“It affected [the album] by making the songs better. I’ve been so fearful of collaboration because I always feel like it's forced. And again, this is a very collaborative record for me; but I still only created and worked with four people— myself, James Flannigan, Jackknife Lee and Henry Brill. Those are the four you will find on the songwriting credits….I was able to have a vision and I was able to work towards that; making that a reality with other people who also wanted to make it.”
Garratt actually displays a real ‘it takes a village’ ethos about his newest work, one that extends beyond the music itself. When asked about whether he’d worried if COVID-19 might affect the reception and traction his new album might receive he cites the calming influence of the team around him.
“I had a chat with my manager in the UK, Adam. We had the chat and he was very matter of fact about it, very frank. He told me all of the information that he’d been researching. He’s good at his job so he’s been going through all the numbers and looking at the way that consumer behaviour, for example, has changed so dramatically over the last month because of what’s been going on. He’s been looking at the numbers and his advice was ultimately ‘I don’t think we should change it, we’ve got a really fucking good album that we’re all proud of and we want people to hear it and I don’t think releasing it around the time we’d originally planned to is gonna have a great effect on whether people listen to it or not.’”
The evolution Garratt has undergone, both personally and creatively, is evident in the sublime end product of Love, Death & Dancing. He has ascribed a tagline to the album: “I wrote this album as someone, and for anyone, who likes dancing but doesn’t necessarily want to go out on a Saturday. It’s dance music for people who don’t want to go out."
However, that’s really only a fraction of the full story. It’s true that some of the more electronically centred arrangements on the LP would make an ideal soundtrack for any choreographed dancing in your bedroom routine, but the lyrical content speaks to something altogether different.
Love, Death & Dancing offers little closure around the topic of mental health and the journey it forces individuals to undergo. It’s a story of a work in progress, moments of elation and despair that Garratt doesn’t try to equate or tie off, loose ends abound.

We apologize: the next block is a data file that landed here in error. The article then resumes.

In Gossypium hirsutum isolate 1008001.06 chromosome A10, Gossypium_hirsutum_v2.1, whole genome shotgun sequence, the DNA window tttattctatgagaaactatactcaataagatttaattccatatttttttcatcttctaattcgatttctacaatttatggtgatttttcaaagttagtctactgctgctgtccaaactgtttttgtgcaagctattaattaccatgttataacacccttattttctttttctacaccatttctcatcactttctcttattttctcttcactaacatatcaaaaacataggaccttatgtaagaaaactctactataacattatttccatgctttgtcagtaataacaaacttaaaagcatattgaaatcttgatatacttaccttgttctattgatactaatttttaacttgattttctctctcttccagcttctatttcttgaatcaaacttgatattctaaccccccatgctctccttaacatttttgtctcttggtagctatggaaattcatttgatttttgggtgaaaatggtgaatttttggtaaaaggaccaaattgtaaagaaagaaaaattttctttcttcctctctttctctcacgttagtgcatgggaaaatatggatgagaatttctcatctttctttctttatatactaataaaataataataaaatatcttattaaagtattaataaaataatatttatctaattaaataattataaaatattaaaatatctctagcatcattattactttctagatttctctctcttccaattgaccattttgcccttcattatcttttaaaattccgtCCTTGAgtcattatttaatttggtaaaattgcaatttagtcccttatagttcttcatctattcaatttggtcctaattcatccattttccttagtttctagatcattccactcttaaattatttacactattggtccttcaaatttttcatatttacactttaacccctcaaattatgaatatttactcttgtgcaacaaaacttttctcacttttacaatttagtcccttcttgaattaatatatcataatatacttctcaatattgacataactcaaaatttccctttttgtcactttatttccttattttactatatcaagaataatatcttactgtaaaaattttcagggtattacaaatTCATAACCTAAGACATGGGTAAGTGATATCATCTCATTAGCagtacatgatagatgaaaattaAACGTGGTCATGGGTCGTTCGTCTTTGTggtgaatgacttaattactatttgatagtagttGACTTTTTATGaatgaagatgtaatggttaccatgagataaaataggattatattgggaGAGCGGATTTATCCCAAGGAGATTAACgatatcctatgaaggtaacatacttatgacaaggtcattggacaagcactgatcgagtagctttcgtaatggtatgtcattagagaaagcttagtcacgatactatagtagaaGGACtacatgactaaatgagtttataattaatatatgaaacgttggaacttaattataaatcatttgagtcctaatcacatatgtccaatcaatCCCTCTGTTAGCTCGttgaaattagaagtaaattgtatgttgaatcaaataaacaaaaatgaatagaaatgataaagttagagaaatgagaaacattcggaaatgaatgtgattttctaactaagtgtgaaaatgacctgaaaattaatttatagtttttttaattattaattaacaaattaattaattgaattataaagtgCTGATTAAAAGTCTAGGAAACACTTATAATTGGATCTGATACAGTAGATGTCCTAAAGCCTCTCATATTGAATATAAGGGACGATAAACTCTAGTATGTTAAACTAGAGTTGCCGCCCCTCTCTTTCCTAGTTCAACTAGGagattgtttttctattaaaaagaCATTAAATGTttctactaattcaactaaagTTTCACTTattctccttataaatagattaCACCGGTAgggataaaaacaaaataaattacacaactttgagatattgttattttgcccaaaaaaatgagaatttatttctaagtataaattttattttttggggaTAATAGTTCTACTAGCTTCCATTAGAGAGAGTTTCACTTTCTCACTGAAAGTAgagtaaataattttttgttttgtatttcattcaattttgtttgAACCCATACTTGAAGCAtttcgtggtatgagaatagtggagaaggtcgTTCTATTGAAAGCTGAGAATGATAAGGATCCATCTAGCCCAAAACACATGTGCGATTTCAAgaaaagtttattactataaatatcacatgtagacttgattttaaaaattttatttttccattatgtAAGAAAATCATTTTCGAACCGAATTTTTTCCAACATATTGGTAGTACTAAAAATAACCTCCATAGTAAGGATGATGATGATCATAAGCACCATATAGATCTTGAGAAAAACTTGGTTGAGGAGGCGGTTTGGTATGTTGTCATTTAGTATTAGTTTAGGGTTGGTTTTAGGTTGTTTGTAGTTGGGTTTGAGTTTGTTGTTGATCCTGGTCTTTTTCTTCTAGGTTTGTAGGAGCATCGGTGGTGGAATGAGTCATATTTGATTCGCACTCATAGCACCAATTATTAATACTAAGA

This was intentional. Working with Henry Brill on the lyrics, someone Garratt refers to as “the best lyricist in the world, hands down, scientists can prove it with science,” Garratt exchanged emails back and forth for months, altering and honing lines until they contained the bare honest truth, bereft of fluffy metaphor or overly poetic diction.
Honesty was the paramount aspiration of Love, Death & Dancing. “For me, it was what the intentional goal was...The goal was just to be honest as I could — to not be overly hyperbolic, to put over metaphors and unnecessarily lyrics, to not overdo the musicality of it, to simply ask what the song wants from me and to offer that song it.”
"I find it very hard to refer to myself as an artist, I still find it hard to believe that people come to my sold-out show."
“Something I used to say a lot on the first record was like I don’t think anyone does own an idea. Ideas exist and they fly around us, they come to host when we are open and willing. And it’s a mutual relationship; a good idea has to want to come to me because I have to want it to come. I still think that’s true.” With this simple yet effective ethos, Garratt vetoed any personal ego, “I wanted to know that the ideas are coming from me cause I could give them what they wanted. The minute I opened myself up to doing that honestly, was the minute the ideas really started to flow.”
One might suspect that Garratt would be basking in confidence about his work and ability given the journey he’s endured to create and hone it. However, mirroring the open-ended narrative the lyrics on his new album present, Garratt’s own thought process is still conflicted. “I find it very hard to refer to myself as an artist, I still find it hard to believe that people come to my sold-out show. Knowing that I do experience — that there is a flow state I enter in—helps me leach a sort of creative forgiveness to myself. Well, you know, I can play the part of an artist, maybe.”
Our conversation ends on a genuinely positive note. Referring back to the idea of being in “a sort of Schroedinger’s box” mindstate about the quality of Love, Death & Dancing, Garratt offers a wonderful follow-up: “It can be those two things [his best and worst work to date] simultaneously, and I think it is important for me to remind myself of that and to live in that kind of state- just as long as that state doesn’t end up becoming controlling. Then it's just going to stop me from doing what I love which is making music.”